Holy shit! What is that! Oh no! Oh God! Aughh!

During the editing process, Darabont had temp-scored the film with various pieces of music, which is what convinced him that music did in fact have a place in THE MIST. The final result, Isham feels, is a good balance. “Frank was able to keep his initial concept,” said Isham. “On paper he has music but it certainly is not music in the traditional sense.”

As noted, Isham avoided providing music for character, and he left the human conflict between the factions in the supermarket unscored. Only when the creatures within the mist make their presence known does Isham’s music waft out of the silence, like the frail ether of strange fog – or the wriggling, inquisitive tentacles of some unseen leviathan. What was Isham’s technique to supply the necessary suspense and shocks that the film needed, while painting the mist’s elusive environment with clarity?

“A lot of it was in the construction of the musical vocabulary,” Isham said. “The decision to never be tonal, so that nothing ever was comfortable, and then to just not be afraid of going to real extremes, to just bang when you least expect it and hit a lot of things right on the nose, which you do expect, and then all the sudden doing something you don’t expect.”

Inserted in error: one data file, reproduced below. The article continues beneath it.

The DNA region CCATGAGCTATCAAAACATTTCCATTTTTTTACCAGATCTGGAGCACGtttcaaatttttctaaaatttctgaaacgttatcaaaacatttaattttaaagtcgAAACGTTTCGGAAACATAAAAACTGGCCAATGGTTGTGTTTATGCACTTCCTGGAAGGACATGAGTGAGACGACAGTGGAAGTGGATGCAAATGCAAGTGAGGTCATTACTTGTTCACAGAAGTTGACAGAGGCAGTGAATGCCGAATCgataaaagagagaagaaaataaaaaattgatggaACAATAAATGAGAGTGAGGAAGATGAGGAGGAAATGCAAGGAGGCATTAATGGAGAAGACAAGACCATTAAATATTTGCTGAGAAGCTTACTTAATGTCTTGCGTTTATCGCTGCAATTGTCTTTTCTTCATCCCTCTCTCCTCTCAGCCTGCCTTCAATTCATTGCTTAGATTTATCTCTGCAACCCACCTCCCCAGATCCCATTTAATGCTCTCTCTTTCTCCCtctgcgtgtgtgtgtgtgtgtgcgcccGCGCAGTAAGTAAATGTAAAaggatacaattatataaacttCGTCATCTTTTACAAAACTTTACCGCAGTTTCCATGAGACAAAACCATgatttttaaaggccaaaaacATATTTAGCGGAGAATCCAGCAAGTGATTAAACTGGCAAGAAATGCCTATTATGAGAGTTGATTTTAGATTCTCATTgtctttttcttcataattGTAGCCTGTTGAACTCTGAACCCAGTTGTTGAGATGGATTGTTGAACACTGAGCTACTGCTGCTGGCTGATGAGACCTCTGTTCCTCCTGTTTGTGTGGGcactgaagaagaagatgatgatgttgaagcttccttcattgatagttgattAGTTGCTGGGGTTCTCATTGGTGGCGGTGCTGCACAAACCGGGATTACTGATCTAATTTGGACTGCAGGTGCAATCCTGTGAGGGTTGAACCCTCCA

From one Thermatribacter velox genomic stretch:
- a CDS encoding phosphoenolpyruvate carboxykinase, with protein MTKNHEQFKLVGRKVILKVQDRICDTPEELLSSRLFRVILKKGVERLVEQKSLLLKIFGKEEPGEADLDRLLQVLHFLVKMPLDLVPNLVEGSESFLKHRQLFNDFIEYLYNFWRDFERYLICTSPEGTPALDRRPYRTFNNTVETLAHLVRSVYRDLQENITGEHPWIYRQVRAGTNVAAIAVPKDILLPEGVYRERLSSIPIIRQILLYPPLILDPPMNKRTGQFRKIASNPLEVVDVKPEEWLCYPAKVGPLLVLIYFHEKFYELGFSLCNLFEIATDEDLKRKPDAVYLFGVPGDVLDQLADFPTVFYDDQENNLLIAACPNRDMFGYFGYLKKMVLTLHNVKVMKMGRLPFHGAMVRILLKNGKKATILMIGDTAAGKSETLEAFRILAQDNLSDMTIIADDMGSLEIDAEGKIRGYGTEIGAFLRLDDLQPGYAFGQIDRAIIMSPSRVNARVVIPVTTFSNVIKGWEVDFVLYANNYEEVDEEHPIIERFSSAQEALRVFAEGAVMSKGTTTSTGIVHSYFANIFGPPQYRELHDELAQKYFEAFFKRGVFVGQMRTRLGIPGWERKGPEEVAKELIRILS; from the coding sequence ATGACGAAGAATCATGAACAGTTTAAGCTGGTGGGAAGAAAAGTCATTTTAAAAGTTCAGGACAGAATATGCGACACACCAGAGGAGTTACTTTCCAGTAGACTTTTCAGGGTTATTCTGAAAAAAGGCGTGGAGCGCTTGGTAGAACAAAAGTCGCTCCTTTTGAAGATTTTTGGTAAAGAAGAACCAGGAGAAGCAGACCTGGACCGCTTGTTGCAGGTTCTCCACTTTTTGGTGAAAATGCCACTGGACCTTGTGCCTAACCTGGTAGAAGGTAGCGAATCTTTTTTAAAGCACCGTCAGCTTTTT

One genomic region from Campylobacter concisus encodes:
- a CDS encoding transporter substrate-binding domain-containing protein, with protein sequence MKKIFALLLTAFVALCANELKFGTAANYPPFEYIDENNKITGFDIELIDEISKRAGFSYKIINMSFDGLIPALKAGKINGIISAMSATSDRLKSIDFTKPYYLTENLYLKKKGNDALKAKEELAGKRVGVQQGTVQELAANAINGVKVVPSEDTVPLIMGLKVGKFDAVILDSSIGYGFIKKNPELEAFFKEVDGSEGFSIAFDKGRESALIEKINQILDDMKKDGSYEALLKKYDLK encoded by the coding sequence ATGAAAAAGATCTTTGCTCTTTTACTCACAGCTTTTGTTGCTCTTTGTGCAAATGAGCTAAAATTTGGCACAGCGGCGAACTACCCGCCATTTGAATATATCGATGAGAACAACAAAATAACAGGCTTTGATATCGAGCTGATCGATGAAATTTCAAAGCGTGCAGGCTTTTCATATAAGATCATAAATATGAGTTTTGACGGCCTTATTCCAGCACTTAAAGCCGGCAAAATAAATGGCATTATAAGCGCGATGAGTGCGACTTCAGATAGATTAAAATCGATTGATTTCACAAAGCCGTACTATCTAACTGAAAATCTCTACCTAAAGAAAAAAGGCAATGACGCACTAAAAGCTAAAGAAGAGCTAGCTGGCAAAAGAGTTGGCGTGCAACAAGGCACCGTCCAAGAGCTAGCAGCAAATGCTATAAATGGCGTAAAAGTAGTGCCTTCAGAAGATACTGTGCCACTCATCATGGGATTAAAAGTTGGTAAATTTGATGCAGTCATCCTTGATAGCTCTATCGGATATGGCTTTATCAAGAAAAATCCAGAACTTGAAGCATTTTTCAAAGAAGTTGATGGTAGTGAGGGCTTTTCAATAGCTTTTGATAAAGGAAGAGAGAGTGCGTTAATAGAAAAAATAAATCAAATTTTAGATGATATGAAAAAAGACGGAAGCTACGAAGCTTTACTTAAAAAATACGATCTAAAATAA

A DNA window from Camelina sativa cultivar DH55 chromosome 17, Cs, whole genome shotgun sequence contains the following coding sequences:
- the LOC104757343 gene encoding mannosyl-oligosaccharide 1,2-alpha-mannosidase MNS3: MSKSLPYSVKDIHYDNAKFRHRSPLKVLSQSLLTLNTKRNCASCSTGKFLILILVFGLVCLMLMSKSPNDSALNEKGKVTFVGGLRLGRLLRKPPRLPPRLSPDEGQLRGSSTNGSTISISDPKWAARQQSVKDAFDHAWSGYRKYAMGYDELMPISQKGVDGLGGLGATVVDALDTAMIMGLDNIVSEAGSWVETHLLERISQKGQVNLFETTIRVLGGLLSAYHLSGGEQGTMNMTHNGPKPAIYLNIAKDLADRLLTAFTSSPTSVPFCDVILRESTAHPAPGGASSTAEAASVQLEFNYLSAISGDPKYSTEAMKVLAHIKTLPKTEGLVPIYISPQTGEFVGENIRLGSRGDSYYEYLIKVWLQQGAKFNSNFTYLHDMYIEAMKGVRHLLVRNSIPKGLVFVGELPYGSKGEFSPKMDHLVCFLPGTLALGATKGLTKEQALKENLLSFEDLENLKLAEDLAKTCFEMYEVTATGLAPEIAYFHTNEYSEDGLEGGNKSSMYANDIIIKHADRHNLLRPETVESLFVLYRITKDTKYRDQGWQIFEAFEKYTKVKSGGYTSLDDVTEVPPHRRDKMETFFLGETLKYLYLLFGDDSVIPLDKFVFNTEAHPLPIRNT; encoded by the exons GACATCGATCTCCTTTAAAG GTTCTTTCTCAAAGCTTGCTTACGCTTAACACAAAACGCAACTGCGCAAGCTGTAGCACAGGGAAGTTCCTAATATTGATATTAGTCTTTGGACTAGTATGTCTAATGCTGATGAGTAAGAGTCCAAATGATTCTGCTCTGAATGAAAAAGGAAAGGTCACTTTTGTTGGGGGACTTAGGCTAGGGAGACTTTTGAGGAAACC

Rhythm became a key element, in lieu of an accessible melody that could be relied upon to deliver developing variations. “There’s one motif, and it’s simply based on a sampled string that’s being bowed and just got tweezed a particular way so that it’s halfway between a mournful and horrific sound, but it feels completely organic at the same time,” Isham said. “It was one of those great pieces of sound that you could manipulate and use over and just twist it and get thousands of different uses out of. It sort of became the motif of the music, just this one moaning cry of despair, and you could use it against drums and be vibrantly alive, and you could use it by itself and just be petrified. And we actually found some great sampled voices of Bulgarian chanting and things like that. We tried to keep to things you don’t expect coming out of nowhere, just like the visuals.”

Composer Mark IshamIsham, who had started out scoring films like NEVER CRY WOLF and THE HITCHER with synthesizers and electronically sampled acoustic sounds, enjoyed the opportunity to return to experimental knob-twisting and patch-cord plugging. “I do it mostly in the computer now, but I have the same velocity,” Isham explained. “I’ll start with a sound that has the basis of what I want and just start twisting it around and tweaking it. The main thing is to find something that has a performance element to it. If I’m playing around with a sound and I can’t keep myself amused with it, then I’ll generally throw it away and keep going until I find something else. The main sounds that are featured in this score were the ones that I could have played for a while. I improvised several pieces of music just based on these sounds; they’re so rich in their own make up that they’re just captivating, you’re just intrigued by listening to them.”